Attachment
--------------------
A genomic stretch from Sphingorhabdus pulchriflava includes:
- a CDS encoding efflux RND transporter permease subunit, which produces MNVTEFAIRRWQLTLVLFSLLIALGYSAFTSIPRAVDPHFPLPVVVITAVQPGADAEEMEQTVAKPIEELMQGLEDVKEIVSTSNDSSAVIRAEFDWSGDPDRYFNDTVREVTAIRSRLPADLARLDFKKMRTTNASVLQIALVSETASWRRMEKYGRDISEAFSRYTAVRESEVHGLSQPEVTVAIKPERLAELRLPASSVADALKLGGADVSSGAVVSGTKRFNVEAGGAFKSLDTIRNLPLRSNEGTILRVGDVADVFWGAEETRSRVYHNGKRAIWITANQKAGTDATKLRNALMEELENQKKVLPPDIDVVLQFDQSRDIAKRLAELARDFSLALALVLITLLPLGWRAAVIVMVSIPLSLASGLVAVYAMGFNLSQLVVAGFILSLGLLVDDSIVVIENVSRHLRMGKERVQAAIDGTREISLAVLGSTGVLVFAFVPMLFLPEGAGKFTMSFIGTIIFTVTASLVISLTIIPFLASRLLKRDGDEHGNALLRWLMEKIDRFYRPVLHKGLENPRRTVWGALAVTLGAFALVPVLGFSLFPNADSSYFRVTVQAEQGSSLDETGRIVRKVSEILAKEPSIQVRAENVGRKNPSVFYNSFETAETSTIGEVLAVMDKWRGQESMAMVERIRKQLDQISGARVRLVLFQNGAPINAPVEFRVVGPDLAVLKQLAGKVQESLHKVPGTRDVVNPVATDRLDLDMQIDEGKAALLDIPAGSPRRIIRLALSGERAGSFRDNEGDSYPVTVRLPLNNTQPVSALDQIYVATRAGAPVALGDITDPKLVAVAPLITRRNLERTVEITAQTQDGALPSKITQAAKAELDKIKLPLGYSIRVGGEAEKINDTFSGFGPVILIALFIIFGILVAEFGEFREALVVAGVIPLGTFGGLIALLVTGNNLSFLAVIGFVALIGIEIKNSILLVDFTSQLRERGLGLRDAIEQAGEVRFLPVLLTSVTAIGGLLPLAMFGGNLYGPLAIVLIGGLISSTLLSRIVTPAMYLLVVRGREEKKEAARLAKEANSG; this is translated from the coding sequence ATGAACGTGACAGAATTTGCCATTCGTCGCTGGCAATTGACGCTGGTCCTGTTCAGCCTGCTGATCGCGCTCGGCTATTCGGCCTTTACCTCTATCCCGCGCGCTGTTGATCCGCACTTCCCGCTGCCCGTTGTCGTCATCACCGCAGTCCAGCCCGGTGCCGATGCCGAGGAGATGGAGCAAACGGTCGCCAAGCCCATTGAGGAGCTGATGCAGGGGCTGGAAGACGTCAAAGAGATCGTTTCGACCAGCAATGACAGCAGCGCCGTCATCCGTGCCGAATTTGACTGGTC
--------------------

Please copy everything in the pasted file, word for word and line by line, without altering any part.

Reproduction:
A genomic stretch from Sphingorhabdus pulchriflava includes:
- a CDS encoding efflux RND transporter permease subunit, which produces MNVTEFAIRRWQLTLVLFSLLIALGYSAFTSIPRAVDPHFPLPVVVITAVQPGADAEEMEQTVAKPIEELMQGLEDVKEIVSTSNDSSAVIRAEFDWSGDPDRYFNDTVREVTAIRSRLPADLARLDFKKMRTTNASVLQIALVSETASWRRMEKYGRDISEAFSRYTAVRESEVHGLSQPEVTVAIKPERLAELRLPASSVADALKLGGADVSSGAVVSGTKRFNVEAGGAFKSLDTIRNLPLRSNEGTILRVGDVADVFWGAEETRSRVYHNGKRAIWITANQKAGTDATKLRNALMEELENQKKVLPPDIDVVLQFDQSRDIAKRLAELARDFSLALALVLITLLPLGWRAAVIVMVSIPLSLASGLVAVYAMGFNLSQLVVAGFILSLGLLVDDSIVVIENVSRHLRMGKERVQAAIDGTREISLAVLGSTGVLVFAFVPMLFLPEGAGKFTMSFIGTIIFTVTASLVISLTIIPFLASRLLKRDGDEHGNALLRWLMEKIDRFYRPVLHKGLENPRRTVWGALAVTLGAFALVPVLGFSLFPNADSSYFRVTVQAEQGSSLDETGRIVRKVSEILAKEPSIQVRAENVGRKNPSVFYNSFETAETSTIGEVLAVMDKWRGQESMAMVERIRKQLDQISGARVRLVLFQNGAPINAPVEFRVVGPDLAVLKQLAGKVQESLHKVPGTRDVVNPVATDRLDLDMQIDEGKAALLDIPAGSPRRIIRLALSGERAGSFRDNEGDSYPVTVRLPLNNTQPVSALDQIYVATRAGAPVALGDITDPKLVAVAPLITRRNLERTVEITAQTQDGALPSKITQAAKAELDKIKLPLGYSIRVGGEAEKINDTFSGFGPVILIALFIIFGILVAEFGEFREALVVAGVIPLGTFGGLIALLVTGNNLSFLAVIGFVALIGIEIKNSILLVDFTSQLRERGLGLRDAIEQAGEVRFLPVLLTSVTAIGGLLPLAMFGGNLYGPLAIVLIGGLISSTLLSRIVTPAMYLLVVRGREEKKEAARLAKEANSG; this is translated from the coding sequence ATGAACGTGACAGAATTTGCCATTCGTCGCTGGCAATTGACGCTGGTCCTGTTCAGCCTGCTGATCGCGCTCGGCTATTCGGCCTTTACCTCTATCCCGCGCGCTGTTGATCCGCACTTCCCGCTGCCCGTTGTCGTCATCACCGCAGTCCAGCCCGGTGCCGATGCCGAGGAGATGGAGCAAACGGTCGCCAAGCCCATTGAGGAGCTGATGCAGGGGCTGGAAGACGTCAAAGAGATCGTTTCGACCAGCAATGACAGCAGCGCCGTCATCCGTGCCGAATTTGACTGGTC